The bottom line is that technologically, the helicopter did not really come of age until the end of WW2. Yes, there were a few out there, but their performance was limited, and they could lift very little (in fact, some could not take off in hot weather, initially). The US did use one in Burma for Air Evacuation, but otherwise there was no doctrine for their use, and no-one in the military hierarchy in any nation really supported their general use. By the end of WW2 and into the Korean War, they had technologically developed enough to actually be useful. The autogiro was probably more capable of being useful in the early days of the war, and I think some were used to support U-boats, but pre-war tests by the USA had proclaimed the autogiro as not having any operational advantages over fixedwing (again, it just wasn't good enough, though the concept was good). Doc
     
  8. Bodston

    Bodston Little Willy

    The US did use one in Burma for Air Evacuation, but otherwise there was no doctrine for their use, and no-one in the military hierarchy in any nation really supported their general use. Doc
    According to 'rotaryaction.com' Britain was the first nation to use helicopters during wartime, when an RAF-4 rescued a pilot and three injured passengers from a plane crash in mountains of northern Burma, April 1944.
    [​IMG]
     
  9. Owen

    Owen -- --- -.. MOD

    Chris C likes this.
  10. Jim Clay

    Jim Clay Member

    Early choppers? Pre-WW2 I seem to recall one being used (depicted as a police reconnissance vehicle) in the 1935 Hitchcock film of The 39 Steps. Or was that one of the dead-end technologies? Any one recall the scene?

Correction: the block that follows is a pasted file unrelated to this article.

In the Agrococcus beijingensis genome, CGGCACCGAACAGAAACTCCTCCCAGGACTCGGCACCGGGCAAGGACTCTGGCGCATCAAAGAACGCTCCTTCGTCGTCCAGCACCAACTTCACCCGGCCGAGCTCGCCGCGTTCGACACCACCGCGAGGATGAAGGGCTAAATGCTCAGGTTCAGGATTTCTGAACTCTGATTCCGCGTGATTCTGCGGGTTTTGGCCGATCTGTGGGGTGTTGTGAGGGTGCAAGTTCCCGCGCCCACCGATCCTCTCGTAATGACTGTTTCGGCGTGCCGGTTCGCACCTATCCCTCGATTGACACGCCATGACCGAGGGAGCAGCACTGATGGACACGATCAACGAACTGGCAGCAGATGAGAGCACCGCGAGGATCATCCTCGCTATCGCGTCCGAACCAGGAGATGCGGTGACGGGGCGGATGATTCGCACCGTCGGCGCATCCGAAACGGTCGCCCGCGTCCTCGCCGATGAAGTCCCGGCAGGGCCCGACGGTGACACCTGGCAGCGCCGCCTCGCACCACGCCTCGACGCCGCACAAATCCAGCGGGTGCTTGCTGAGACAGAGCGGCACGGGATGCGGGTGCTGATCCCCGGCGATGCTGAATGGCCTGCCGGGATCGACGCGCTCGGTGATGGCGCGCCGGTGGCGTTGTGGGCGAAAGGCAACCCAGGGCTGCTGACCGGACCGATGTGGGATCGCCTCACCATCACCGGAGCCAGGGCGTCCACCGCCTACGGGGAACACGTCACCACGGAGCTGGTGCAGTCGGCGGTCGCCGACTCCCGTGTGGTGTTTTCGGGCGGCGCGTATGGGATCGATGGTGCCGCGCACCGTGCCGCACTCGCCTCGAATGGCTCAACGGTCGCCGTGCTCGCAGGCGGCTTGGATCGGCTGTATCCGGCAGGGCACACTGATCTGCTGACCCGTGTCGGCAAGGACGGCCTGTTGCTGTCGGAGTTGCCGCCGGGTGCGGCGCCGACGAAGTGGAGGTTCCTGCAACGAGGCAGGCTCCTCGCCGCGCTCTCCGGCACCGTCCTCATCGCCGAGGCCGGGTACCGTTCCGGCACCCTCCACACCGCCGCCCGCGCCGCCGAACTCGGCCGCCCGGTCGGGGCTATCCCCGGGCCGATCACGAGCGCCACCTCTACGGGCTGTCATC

Jim

    Oops - just browsed Imdb and answered my own question! It was a Cierva C.30A Autogiro,

    Double oops! - I should have said, it was possibly a Cierva C.30A Autogiro...Imdb weren't sure.
     
  11. kfz

    kfz Very Senior Member

    As said the helicopter was long way off being able to do any of these things. The main drawbacks which have never really been offset even in modern machines (with advanced materials and turbo shaft engines)just lessened are Poor payload and Complication. Which means in the real world

    Poor payload/weopen load/fuel load
    Poor battlefield survivablilty/ poor armour due to light construction
    General inefficent machines/slow/use a lot of fuel
    Complicated and require a lot of maintainance/trained staff/parts/support
    They are expensive
    Poor range

    But they do things no fixed airraft can do.

    The correct depolyment was medivac, proably the only role it could do.

    Light aircraft often overlooked performed many of the rolls now done by rotary wing aircraft. I was once lucky enough to see a Storch fly in strong wind and it was an amazing sight.